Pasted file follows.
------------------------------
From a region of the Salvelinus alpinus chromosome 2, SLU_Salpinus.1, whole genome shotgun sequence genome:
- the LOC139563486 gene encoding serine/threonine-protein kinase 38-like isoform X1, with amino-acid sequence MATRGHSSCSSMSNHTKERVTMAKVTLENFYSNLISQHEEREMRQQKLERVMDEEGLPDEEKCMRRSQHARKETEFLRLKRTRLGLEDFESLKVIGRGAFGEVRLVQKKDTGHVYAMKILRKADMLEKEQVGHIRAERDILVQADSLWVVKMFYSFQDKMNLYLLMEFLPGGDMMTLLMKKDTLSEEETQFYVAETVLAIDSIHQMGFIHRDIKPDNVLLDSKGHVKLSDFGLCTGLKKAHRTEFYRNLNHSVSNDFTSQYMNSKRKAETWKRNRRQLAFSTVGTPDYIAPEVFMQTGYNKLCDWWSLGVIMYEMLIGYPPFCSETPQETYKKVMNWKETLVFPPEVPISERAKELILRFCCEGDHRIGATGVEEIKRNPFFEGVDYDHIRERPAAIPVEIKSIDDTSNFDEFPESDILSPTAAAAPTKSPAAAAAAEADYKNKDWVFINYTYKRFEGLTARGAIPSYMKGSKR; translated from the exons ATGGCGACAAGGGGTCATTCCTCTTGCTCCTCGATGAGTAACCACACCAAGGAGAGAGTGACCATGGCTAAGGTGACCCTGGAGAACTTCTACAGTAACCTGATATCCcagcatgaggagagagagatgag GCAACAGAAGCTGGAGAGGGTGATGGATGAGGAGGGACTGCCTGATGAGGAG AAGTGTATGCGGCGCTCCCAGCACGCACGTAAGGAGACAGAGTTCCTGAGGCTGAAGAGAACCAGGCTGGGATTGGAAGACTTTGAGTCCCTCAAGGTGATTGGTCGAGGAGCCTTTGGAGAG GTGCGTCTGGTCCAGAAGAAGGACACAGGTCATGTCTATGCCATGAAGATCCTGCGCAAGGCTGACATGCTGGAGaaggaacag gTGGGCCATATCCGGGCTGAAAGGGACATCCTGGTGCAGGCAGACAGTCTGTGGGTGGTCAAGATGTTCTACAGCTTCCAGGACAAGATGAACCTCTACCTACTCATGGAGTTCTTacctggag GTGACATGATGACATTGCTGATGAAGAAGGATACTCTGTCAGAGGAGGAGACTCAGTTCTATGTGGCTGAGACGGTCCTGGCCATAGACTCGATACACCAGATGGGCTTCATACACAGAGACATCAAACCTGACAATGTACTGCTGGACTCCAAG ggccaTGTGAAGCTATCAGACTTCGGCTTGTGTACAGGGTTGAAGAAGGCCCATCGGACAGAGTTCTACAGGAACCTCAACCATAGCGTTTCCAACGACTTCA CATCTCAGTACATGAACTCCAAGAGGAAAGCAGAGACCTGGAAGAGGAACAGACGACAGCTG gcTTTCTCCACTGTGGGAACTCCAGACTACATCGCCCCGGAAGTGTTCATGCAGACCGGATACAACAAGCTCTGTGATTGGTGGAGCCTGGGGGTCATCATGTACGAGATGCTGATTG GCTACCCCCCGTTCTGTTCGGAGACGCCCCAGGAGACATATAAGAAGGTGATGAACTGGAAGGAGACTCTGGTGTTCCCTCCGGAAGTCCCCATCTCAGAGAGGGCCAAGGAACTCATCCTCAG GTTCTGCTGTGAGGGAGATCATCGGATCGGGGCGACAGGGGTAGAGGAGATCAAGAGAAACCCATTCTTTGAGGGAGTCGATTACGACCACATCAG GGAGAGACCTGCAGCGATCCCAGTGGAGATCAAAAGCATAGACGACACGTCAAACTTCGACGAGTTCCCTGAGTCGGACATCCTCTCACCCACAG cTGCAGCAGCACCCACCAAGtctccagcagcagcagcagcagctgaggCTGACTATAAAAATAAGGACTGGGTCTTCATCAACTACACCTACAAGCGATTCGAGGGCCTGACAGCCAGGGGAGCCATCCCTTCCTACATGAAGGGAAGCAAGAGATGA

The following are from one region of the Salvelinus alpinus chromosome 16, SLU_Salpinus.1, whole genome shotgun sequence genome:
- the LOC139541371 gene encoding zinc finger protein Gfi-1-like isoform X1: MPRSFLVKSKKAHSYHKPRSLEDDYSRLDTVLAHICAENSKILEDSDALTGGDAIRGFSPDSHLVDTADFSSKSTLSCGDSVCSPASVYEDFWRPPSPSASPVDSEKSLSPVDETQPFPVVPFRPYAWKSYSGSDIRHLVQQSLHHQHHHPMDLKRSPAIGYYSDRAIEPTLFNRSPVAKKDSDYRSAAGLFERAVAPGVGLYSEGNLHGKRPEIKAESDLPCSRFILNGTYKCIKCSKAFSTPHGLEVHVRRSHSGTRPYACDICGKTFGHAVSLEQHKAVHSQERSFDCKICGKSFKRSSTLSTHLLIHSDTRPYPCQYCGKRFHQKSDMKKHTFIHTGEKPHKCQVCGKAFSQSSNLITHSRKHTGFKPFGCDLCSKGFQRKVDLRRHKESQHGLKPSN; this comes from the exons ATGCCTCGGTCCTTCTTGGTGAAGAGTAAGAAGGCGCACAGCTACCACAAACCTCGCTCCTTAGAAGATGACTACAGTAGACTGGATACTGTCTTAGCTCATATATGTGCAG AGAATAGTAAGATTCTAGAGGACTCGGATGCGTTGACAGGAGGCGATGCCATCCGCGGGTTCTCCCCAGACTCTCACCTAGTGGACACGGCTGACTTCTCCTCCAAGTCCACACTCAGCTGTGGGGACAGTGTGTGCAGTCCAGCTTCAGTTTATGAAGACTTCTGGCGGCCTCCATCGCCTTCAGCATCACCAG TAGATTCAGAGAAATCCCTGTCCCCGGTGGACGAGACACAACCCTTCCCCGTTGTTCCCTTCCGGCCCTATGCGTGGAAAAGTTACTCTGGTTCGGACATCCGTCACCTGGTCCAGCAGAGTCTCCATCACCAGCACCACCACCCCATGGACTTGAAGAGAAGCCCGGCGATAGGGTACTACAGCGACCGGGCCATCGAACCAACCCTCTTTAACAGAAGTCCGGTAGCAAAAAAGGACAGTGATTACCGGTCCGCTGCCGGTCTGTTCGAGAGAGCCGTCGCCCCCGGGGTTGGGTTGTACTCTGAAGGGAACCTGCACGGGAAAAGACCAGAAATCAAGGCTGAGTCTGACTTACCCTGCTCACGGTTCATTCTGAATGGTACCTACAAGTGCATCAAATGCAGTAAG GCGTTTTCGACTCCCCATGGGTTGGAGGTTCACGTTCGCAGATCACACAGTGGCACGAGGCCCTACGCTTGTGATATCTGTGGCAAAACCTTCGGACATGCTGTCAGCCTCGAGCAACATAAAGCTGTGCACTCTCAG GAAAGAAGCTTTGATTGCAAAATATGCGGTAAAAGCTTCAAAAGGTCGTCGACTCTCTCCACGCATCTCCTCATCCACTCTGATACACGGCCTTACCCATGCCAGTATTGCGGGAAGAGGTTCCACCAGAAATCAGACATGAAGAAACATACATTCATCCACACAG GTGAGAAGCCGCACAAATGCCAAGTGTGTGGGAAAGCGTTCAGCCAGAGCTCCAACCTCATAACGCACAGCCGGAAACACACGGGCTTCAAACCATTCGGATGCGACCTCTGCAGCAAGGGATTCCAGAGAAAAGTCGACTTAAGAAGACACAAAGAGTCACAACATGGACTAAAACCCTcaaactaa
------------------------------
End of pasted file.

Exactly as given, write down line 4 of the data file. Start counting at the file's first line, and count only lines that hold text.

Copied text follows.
- the LOC139541371 gene encoding zinc finger protein Gfi-1-like isoform X1: MPRSFLVKSKKAHSYHKPRSLEDDYSRLDTVLAHICAENSKILEDSDALTGGDAIRGFSPDSHLVDTADFSSKSTLSCGDSVCSPASVYEDFWRPPSPSASPVDSEKSLSPVDETQPFPVVPFRPYAWKSYSGSDIRHLVQQSLHHQHHHPMDLKRSPAIGYYSDRAIEPTLFNRSPVAKKDSDYRSAAGLFERAVAPGVGLYSEGNLHGKRPEIKAESDLPCSRFILNGTYKCIKCSKAFSTPHGLEVHVRRSHSGTRPYACDICGKTFGHAVSLEQHKAVHSQERSFDCKICGKSFKRSSTLSTHLLIHSDTRPYPCQYCGKRFHQKSDMKKHTFIHTGEKPHKCQVCGKAFSQSSNLITHSRKHTGFKPFGCDLCSKGFQRKVDLRRHKESQHGLKPSN; this comes from the exons ATGCCTCGGTCCTTCTTGGTGAAGAGTAAGAAGGCGCACAGCTACCACAAACCTCGCTCCTTAGAAGATGACTACAGTAGACTGGATACTGTCTTAGCTCATATATGTGCAG AGAATAGTAAGATTCTAGAGGACTCGGATGCGTTGACAGGAGGCGATGCCATCCGCGGGTTCTCCCCAGACTCTCACCTAGTGGACACGGCTGACTTCTCCTCCAAGTCCACACTCAGCTGTGGGGACAGTGTGTGCAGTCCAGCTTCAGTTTATGAAGACTTCTGGCGGCCTCCATCGCCTTCAGCATCACCAG TAGATTCAGAGAAATCCCTGTCCCCGGTGGACGAGACACAACCCTTCCCCGTTGTTCCCTTCCGGCCCTATGCGTGGAAAAGTTACTCTGGTTCGGACATCCGTCACCTGGTCCAGCAGAGTCTCCATCACCAGCACCACCACCCCATGGACTTGAAGAGAAGCCCGGCGATAGGGTACTACAGCGACCGGGCCATCGAACCAACCCTCTTTAACAGAAGTCCGGTAGCAAAAAAGGACAGTGATTACCGGTCCGCTGCCGGTCTGTTCGAGAGAGCCGTCGCCCCCGGGGTTGGGTTGTACTCTGAAGGGAACCTGCACGGGAAAAGACCAGAAATCAAGGCTGAGTCTGACTTACCCTGCTCACGGTTCATTCTGAATGGTACCTACAAGTGCATCAAATGCAGTAAG GCGTTTTCGACTCCCCATGGGTTGGAGGTTCACGTTCGCAGATCACACAGTGGCACGAGGCCCTACGCTTGTGATATCTGTGGCAAAACCTTCGGACATGCTGTCAGCCTCGAGCAACATAAAGCTGTGCACTCTCAG GAAAGAAGCTTTGATTGCAAAATATGCGGTAAAAGCTTCAAAAGGTCGTCGACTCTCTCCACGCATCTCCTCATCCACTCTGATACACGGCCTTACCCATGCCAGTATTGCGGGAAGAGGTTCCACCAGAAATCAGACATGAAGAAACATACATTCATCCACACAG GTGAGAAGCCGCACAAATGCCAAGTGTGTGGGAAAGCGTTCAGCCAGAGCTCCAACCTCATAACGCACAGCCGGAAACACACGGGCTTCAAACCATTCGGATGCGACCTCTGCAGCAAGGGATTCCAGAGAAAAGTCGACTTAAGAAGACACAAAGAGTCACAACATGGACTAAAACCCTcaaactaa